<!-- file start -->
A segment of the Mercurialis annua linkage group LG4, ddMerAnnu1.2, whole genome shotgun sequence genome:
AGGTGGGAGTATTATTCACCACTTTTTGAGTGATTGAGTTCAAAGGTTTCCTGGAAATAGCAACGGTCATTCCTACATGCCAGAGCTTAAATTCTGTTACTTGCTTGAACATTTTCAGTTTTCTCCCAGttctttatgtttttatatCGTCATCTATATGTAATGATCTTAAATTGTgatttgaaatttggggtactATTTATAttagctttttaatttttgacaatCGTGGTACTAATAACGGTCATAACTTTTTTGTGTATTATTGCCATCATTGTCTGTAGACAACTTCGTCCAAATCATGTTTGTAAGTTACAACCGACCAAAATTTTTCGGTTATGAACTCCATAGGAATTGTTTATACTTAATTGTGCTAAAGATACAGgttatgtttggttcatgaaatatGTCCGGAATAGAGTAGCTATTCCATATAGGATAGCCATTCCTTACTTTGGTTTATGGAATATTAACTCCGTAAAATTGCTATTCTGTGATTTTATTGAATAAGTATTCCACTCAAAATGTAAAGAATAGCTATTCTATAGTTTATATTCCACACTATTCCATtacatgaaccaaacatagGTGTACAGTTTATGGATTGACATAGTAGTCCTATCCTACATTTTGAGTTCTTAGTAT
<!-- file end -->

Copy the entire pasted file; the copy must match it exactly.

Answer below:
A segment of the Mercurialis annua linkage group LG4, ddMerAnnu1.2, whole genome shotgun sequence genome:
AGGTGGGAGTATTATTCACCACTTTTTGAGTGATTGAGTTCAAAGGTTTCCTGGAAATAGCAACGGTCATTCCTACATGCCAGAGCTTAAATTCTGTTACTTGCTTGAACATTTTCAGTTTTCTCCCAGttctttatgtttttatatCGTCATCTATATGTAATGATCTTAAATTGTgatttgaaatttggggtactATTTATAttagctttttaatttttgacaatCGTGGTACTAATAACGGTCATAACTTTTTTGTGTATTATTGCCATCATTGTCTGTAGACAACTTCGTCCAAATCATGTTTGTAAGTTACAACCGACCAAAATTTTTCGGTTATGAACTCCATAGGAATTGTTTATACTTAATTGTGCTAAAGATACAGgttatgtttggttcatgaaatatGTCCGGAATAGAGTAGCTATTCCATATAGGATAGCCATTCCTTACTTTGGTTTATGGAATATTAACTCCGTAAAATTGCTATTCTGTGATTTTATTGAATAAGTATTCCACTCAAAATGTAAAGAATAGCTATTCTATAGTTTATATTCCACACTATTCCATtacatgaaccaaacatagGTGTACAGTTTATGGATTGACATAGTAGTCCTATCCTACATTTTGAGTTCTTAGTAT